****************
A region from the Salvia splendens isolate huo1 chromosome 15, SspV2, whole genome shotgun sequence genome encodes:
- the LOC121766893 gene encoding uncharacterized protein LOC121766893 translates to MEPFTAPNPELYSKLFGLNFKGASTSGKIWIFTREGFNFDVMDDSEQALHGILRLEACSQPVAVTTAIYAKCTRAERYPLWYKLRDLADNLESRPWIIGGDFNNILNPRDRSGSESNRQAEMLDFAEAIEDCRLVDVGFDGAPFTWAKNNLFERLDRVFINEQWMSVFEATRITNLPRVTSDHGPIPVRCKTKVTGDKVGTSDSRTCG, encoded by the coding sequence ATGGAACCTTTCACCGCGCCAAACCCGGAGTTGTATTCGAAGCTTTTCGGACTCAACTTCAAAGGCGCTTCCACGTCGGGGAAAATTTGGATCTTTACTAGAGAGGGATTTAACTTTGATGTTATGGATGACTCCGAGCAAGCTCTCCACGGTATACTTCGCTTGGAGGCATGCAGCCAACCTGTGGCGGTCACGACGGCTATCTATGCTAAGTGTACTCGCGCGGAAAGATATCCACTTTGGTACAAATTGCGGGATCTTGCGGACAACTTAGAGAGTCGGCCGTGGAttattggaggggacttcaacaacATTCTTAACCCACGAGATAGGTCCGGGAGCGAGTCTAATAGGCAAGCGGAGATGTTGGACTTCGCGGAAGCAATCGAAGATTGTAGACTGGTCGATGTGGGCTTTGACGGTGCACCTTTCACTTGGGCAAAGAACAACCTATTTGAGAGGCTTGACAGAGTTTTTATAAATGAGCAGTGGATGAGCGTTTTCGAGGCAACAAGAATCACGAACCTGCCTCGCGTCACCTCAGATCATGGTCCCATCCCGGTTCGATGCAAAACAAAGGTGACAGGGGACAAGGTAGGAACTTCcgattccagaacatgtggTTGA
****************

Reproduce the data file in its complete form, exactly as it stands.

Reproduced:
A region from the Salvia splendens isolate huo1 chromosome 15, SspV2, whole genome shotgun sequence genome encodes:
- the LOC121766893 gene encoding uncharacterized protein LOC121766893 translates to MEPFTAPNPELYSKLFGLNFKGASTSGKIWIFTREGFNFDVMDDSEQALHGILRLEACSQPVAVTTAIYAKCTRAERYPLWYKLRDLADNLESRPWIIGGDFNNILNPRDRSGSESNRQAEMLDFAEAIEDCRLVDVGFDGAPFTWAKNNLFERLDRVFINEQWMSVFEATRITNLPRVTSDHGPIPVRCKTKVTGDKVGTSDSRTCG, encoded by the coding sequence ATGGAACCTTTCACCGCGCCAAACCCGGAGTTGTATTCGAAGCTTTTCGGACTCAACTTCAAAGGCGCTTCCACGTCGGGGAAAATTTGGATCTTTACTAGAGAGGGATTTAACTTTGATGTTATGGATGACTCCGAGCAAGCTCTCCACGGTATACTTCGCTTGGAGGCATGCAGCCAACCTGTGGCGGTCACGACGGCTATCTATGCTAAGTGTACTCGCGCGGAAAGATATCCACTTTGGTACAAATTGCGGGATCTTGCGGACAACTTAGAGAGTCGGCCGTGGAttattggaggggacttcaacaacATTCTTAACCCACGAGATAGGTCCGGGAGCGAGTCTAATAGGCAAGCGGAGATGTTGGACTTCGCGGAAGCAATCGAAGATTGTAGACTGGTCGATGTGGGCTTTGACGGTGCACCTTTCACTTGGGCAAAGAACAACCTATTTGAGAGGCTTGACAGAGTTTTTATAAATGAGCAGTGGATGAGCGTTTTCGAGGCAACAAGAATCACGAACCTGCCTCGCGTCACCTCAGATCATGGTCCCATCCCGGTTCGATGCAAAACAAAGGTGACAGGGGACAAGGTAGGAACTTCcgattccagaacatgtggTTGA